We often judge information by the company it keeps. A story in The New York Times is more likely to be taken seriously than a news story that was published in a small town paper. A university press’s reputation is built by the strength of its list. It’s the principle underlying the “impact factor,” as flawed as that measure is for assessing the worth of any particular paper published in a “high IF” journal. An article in Science has a lot of clout because it’s published in Science. That journal is near the top when it comes to prestige. But it’s not perfect. It has come in for a lot of criticism for an article it published recently. Its author, John Bohannon, went to a great deal of trouble to establish that many journals today are accepting papers with little sign of peer review or with peer review so ineffectual that it fails to catch errors that should be obvious.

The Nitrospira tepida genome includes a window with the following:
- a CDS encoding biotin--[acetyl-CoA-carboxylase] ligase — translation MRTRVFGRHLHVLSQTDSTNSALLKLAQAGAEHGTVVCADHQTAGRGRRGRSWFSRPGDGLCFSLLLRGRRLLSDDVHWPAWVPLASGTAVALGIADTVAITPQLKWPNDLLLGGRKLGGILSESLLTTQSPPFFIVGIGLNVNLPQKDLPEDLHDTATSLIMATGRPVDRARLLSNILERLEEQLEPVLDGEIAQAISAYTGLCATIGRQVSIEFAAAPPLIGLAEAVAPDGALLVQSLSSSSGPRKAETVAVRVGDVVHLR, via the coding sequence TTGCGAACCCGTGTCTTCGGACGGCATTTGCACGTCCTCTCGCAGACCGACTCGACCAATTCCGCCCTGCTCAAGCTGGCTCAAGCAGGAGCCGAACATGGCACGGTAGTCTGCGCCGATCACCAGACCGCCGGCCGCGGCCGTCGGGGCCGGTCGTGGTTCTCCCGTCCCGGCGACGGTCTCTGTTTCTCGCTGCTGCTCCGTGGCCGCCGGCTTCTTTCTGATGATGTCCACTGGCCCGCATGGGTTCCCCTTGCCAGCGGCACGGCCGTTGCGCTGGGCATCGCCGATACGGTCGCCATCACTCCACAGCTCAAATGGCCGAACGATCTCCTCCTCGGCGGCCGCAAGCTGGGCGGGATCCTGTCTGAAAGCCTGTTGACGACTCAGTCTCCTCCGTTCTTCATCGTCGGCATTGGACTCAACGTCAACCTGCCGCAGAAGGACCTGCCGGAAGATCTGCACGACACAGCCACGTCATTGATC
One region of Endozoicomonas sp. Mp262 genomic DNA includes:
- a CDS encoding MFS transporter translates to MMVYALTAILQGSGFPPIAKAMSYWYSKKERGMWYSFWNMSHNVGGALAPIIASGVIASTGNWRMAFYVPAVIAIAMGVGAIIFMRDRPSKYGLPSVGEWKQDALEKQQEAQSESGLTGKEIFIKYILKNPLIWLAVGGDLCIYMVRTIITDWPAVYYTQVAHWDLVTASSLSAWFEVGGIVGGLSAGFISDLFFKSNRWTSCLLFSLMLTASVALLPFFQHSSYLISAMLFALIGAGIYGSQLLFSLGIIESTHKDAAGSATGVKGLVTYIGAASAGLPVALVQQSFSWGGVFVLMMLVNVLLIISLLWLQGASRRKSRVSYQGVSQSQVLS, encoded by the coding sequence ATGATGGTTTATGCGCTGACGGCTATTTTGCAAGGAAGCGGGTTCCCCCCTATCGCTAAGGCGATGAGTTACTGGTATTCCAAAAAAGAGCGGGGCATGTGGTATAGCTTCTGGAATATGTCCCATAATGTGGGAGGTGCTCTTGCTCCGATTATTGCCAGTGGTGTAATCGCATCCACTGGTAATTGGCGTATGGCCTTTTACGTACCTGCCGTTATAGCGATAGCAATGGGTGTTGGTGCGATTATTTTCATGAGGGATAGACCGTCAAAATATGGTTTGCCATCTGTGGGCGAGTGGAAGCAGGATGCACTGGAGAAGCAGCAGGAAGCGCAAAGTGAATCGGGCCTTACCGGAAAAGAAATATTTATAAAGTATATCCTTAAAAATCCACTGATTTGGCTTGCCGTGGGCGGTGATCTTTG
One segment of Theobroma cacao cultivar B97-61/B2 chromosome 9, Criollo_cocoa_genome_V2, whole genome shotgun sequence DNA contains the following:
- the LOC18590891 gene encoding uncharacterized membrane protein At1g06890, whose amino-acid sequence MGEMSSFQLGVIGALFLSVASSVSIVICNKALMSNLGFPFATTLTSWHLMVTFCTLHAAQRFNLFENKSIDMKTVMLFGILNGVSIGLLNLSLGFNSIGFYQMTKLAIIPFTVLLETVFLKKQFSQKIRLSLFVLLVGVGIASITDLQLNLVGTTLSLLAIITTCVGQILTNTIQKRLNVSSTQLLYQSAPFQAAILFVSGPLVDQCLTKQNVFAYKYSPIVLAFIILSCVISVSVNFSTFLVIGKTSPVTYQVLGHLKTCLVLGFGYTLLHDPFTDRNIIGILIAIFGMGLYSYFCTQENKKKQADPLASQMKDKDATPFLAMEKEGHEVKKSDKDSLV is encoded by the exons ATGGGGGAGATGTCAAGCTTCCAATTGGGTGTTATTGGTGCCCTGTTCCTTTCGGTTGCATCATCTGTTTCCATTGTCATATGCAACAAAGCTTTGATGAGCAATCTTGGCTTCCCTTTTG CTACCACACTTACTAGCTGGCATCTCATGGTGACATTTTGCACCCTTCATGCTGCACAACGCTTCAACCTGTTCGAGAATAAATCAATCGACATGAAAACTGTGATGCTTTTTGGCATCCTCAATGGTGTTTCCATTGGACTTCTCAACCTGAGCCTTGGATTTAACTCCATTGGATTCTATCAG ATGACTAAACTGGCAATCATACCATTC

Bohannon has come in for quite a lot of criticism for his article, which was written while wearing his journalist hat, though he has a PhD in molecular biology to go with extensive credentials as a journalist. (Both Science and Nature combine well-respected scientific research with news and opinion pieces in an effort to keep scientists abreast of significant new research and current reporting and commentary on the world in which scientists work.) A major criticism is that he focused on open access journals exclusively and drew conclusions about them without establishing a control group. The problem was compounded when a new release from Science exaggerated the study’s meaning in a press release. Sal Robinson, at the Melville House book blog, adds a pointed critique that representing himself as a group of authors from an African country, running the text through Google Translate to make the English suitably substandard, makes it seem the problem is at least in part the fault of third world authors getting in over their heads and partly the fault of publishers who take advantage of ill-prepared would-be scientists with sketchy credentials. Gunther Eysenbach, an open access journal editor who refused to pass the article along to reviewers, but whose refusal didn't appear in the study's data, wonders if the author left out inconvenient data. Michael Eisen, who describes himself as “a strong proponent of open science,” responded to the sting with a blog post about how the author of a badly-flawed paper fooled Science, which accepted it without detecting serious flaws. Eisen argues that the problem is with peer review itself, not with open access publishing. Blaming the problem on open access, he writes, “is like saying that the problem with the international finance system is that it enables Nigerian wire transfer scams.” Mike Taylor rounds up the critiques and adds some of his own at Sauropod Vertebra.